By:  Jay Warecki, Ph.D.
Director, Medical Research Education Associates
Director, Superior Aquaculture, LLC

The U.S. Centers for Disease Control (CDC) and the World Health Organization (WHO) have reported that mosquito control measures are now the most effective means of controlling the spread of the Zika virus, West Nile virus, plus dengue, and yellow fever.  Mosquito control and related public health issues will become increasingly significant in the immediate future, and effective counter-measures should become everyone’s priority.

Pond owners may soon view their once-beautiful ponds near their homes as the breeding grounds for disease – especially as our climatic and global weather patterns change.  Environmental health problems of the tropics and sub-tropics are rapidly becoming the problems of the mid-latitudes.

Mosquito control via species and size-specific stocking of fish has long been a main-stay of public health efforts in tropical and sub-tropical regions, including parts of the Southeastern U.S.  Maintaining such stockings in appropriate densities, however, can become a difficult challenge.

Floating In-Pond Raceways™ developed by Superior Aquaculture, LLC offer new and impressive options for owners of all surface waters, e.g. ponds, marshes, reservoirs, or estuaries, who are interested in sustainable, affordable, and non-chemical solutions to mosquito control.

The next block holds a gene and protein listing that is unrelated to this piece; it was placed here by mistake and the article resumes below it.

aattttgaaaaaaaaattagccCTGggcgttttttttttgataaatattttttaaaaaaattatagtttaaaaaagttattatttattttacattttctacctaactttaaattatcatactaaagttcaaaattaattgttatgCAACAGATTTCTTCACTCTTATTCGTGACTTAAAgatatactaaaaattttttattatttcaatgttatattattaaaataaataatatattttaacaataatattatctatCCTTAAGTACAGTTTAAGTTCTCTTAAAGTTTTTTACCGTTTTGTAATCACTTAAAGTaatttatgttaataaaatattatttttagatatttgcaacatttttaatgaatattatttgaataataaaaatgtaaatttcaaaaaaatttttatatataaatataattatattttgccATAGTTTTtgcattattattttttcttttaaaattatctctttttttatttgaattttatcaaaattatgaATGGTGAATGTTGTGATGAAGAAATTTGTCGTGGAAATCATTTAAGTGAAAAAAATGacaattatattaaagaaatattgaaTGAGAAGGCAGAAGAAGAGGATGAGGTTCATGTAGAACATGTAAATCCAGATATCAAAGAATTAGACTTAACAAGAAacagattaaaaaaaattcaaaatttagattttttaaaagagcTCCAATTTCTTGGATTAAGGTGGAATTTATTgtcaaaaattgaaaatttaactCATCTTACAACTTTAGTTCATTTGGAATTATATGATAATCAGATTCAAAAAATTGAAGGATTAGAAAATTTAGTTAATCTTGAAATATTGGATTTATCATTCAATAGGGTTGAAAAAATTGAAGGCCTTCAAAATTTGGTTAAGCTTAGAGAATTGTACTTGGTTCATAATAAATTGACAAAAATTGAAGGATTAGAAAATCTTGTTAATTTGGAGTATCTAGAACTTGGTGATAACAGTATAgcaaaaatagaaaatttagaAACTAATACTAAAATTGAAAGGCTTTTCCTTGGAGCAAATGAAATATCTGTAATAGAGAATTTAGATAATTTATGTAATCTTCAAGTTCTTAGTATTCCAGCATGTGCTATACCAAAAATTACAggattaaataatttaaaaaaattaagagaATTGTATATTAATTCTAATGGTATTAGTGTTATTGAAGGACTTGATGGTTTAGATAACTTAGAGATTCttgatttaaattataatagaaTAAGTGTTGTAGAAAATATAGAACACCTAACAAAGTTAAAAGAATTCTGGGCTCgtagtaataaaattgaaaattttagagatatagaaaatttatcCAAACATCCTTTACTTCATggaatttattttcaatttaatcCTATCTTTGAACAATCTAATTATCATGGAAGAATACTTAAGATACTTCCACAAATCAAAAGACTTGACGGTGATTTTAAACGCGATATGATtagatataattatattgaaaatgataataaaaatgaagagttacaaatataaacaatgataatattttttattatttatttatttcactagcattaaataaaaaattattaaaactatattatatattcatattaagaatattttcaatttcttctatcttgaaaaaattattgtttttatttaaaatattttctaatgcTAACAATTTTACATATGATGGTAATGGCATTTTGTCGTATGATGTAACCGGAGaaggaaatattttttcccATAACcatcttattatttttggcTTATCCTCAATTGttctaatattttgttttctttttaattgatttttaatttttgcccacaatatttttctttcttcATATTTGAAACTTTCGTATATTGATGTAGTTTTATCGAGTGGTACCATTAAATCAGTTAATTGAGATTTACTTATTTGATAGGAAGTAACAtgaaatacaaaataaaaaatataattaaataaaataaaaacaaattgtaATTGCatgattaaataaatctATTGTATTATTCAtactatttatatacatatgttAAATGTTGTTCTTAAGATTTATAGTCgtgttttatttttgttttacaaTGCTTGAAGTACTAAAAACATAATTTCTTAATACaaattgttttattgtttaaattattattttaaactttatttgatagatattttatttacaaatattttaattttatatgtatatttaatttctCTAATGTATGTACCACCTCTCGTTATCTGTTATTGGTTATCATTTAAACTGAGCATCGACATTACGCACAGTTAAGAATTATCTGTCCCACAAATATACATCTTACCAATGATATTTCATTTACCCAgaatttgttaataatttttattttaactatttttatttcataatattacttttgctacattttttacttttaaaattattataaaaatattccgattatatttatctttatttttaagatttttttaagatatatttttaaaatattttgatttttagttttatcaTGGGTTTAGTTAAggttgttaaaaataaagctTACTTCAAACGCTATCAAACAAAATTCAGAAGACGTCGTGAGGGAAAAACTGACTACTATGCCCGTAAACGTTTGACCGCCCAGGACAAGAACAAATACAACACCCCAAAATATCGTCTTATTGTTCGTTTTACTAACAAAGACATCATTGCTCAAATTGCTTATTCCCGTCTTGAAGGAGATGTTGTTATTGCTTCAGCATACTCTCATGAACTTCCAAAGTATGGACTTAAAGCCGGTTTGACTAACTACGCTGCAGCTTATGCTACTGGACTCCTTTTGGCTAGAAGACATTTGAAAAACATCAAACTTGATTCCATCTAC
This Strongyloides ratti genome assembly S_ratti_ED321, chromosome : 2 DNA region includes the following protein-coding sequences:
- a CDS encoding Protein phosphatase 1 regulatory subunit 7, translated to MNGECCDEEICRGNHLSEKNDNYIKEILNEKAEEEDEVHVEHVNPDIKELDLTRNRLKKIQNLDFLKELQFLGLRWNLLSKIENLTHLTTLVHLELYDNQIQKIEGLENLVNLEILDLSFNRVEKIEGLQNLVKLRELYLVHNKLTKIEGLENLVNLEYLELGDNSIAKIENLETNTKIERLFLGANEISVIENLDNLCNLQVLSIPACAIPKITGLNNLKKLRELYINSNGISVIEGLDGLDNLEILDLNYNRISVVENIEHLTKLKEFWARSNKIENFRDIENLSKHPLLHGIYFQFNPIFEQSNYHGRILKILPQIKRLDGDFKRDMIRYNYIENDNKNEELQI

Fish stocked in open ponds tend to favor localized areas such as shorelines, for feeding. But…mosquito larvae tend to cover the entire pond.  This normally results in less than optimal mosquito larvae predation.

In-Pond Floating Raceways accomplish outstanding mosquito control through two mechanisms:

  1. Widespread pond circulating that eliminates stagnant water, and
  2. Concentrated larvae capture and delivery to high-density, larvae-loving fish.

Major pond circulation is a “free” by-product of the raceway system that uses highly efficient, low-head, airlifts to move pond water through the floating raceways.  Highly energy efficient water movement not only brings fresh, oxygenated pond water, larvae, and other ‘’planktonic candy” to the ever-appreciative, larvae-loving fish in the raceways, but with flow rates as much as 10,000 gallons per minute per raceway, it can have a major impact on improving the pond’s water quality – including the reduction of blue-green algae. The raceway system’s sediment collection pods near the exit ends collect the uneaten fish feed and feces.

Since the above floating raceway system is designed to operate as a cutting-edge, income-producing technology of almost any size, mosquito larvae control and its impact on reducing the Zika virus and other mosquito-borne illness is a no-cost bonus for personal and public health.